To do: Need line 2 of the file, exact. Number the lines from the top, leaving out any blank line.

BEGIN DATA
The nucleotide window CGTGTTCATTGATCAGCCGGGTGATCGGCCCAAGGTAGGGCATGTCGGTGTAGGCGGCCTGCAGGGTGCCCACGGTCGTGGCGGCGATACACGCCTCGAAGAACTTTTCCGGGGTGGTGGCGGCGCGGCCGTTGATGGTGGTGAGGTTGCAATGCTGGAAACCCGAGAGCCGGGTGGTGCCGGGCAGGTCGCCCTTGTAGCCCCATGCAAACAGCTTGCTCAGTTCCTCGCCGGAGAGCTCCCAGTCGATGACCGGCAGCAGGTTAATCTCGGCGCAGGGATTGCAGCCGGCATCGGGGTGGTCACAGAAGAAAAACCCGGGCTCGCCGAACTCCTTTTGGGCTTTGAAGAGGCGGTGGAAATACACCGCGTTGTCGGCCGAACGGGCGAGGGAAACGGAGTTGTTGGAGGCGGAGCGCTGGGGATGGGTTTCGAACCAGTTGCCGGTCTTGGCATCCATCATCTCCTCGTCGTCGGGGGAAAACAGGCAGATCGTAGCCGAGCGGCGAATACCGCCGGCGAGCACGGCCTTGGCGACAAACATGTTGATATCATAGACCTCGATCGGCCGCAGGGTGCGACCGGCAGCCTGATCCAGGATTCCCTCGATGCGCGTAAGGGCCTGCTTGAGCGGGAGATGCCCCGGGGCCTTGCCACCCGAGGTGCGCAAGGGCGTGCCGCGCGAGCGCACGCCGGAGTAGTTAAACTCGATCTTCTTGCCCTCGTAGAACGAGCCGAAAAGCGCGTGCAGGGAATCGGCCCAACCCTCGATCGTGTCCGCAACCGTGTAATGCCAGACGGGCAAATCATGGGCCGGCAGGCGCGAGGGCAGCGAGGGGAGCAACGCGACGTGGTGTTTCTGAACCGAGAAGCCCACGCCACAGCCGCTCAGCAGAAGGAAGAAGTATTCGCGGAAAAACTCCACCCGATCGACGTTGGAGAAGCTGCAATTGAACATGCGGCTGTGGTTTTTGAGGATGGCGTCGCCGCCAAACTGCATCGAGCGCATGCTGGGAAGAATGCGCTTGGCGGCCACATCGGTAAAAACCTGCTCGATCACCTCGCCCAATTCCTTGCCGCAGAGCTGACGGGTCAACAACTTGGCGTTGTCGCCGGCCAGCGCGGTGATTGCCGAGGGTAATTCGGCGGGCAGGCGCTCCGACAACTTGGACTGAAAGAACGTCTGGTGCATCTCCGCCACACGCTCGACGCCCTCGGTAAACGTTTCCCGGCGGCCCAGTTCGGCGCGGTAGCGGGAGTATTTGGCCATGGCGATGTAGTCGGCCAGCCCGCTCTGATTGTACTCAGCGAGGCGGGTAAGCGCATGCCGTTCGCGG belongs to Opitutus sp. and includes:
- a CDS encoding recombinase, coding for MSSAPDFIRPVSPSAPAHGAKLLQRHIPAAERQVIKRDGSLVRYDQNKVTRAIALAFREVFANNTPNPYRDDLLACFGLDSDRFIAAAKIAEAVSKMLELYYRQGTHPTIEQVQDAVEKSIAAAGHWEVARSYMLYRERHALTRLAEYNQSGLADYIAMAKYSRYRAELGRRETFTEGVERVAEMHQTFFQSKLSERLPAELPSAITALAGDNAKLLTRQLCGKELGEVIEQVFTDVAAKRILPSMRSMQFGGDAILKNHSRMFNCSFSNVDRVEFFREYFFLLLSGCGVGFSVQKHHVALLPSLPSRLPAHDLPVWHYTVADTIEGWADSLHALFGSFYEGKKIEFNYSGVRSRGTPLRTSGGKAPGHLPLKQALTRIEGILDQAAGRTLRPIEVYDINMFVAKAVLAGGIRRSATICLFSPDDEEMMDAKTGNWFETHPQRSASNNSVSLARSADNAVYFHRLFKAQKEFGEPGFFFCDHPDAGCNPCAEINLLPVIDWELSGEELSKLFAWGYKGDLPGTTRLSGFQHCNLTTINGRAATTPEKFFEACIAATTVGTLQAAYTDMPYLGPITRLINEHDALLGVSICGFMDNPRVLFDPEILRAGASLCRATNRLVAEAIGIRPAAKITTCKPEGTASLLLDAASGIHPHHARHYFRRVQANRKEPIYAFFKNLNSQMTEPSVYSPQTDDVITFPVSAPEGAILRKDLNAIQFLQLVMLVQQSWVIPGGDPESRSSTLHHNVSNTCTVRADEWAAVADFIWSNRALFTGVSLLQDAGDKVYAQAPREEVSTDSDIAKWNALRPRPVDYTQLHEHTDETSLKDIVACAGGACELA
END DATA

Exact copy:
- a CDS encoding recombinase, coding for MSSAPDFIRPVSPSAPAHGAKLLQRHIPAAERQVIKRDGSLVRYDQNKVTRAIALAFREVFANNTPNPYRDDLLACFGLDSDRFIAAAKIAEAVSKMLELYYRQGTHPTIEQVQDAVEKSIAAAGHWEVARSYMLYRERHALTRLAEYNQSGLADYIAMAKYSRYRAELGRRETFTEGVERVAEMHQTFFQSKLSERLPAELPSAITALAGDNAKLLTRQLCGKELGEVIEQVFTDVAAKRILPSMRSMQFGGDAILKNHSRMFNCSFSNVDRVEFFREYFFLLLSGCGVGFSVQKHHVALLPSLPSRLPAHDLPVWHYTVADTIEGWADSLHALFGSFYEGKKIEFNYSGVRSRGTPLRTSGGKAPGHLPLKQALTRIEGILDQAAGRTLRPIEVYDINMFVAKAVLAGGIRRSATICLFSPDDEEMMDAKTGNWFETHPQRSASNNSVSLARSADNAVYFHRLFKAQKEFGEPGFFFCDHPDAGCNPCAEINLLPVIDWELSGEELSKLFAWGYKGDLPGTTRLSGFQHCNLTTINGRAATTPEKFFEACIAATTVGTLQAAYTDMPYLGPITRLINEHDALLGVSICGFMDNPRVLFDPEILRAGASLCRATNRLVAEAIGIRPAAKITTCKPEGTASLLLDAASGIHPHHARHYFRRVQANRKEPIYAFFKNLNSQMTEPSVYSPQTDDVITFPVSAPEGAILRKDLNAIQFLQLVMLVQQSWVIPGGDPESRSSTLHHNVSNTCTVRADEWAAVADFIWSNRALFTGVSLLQDAGDKVYAQAPREEVSTDSDIAKWNALRPRPVDYTQLHEHTDETSLKDIVACAGGACELA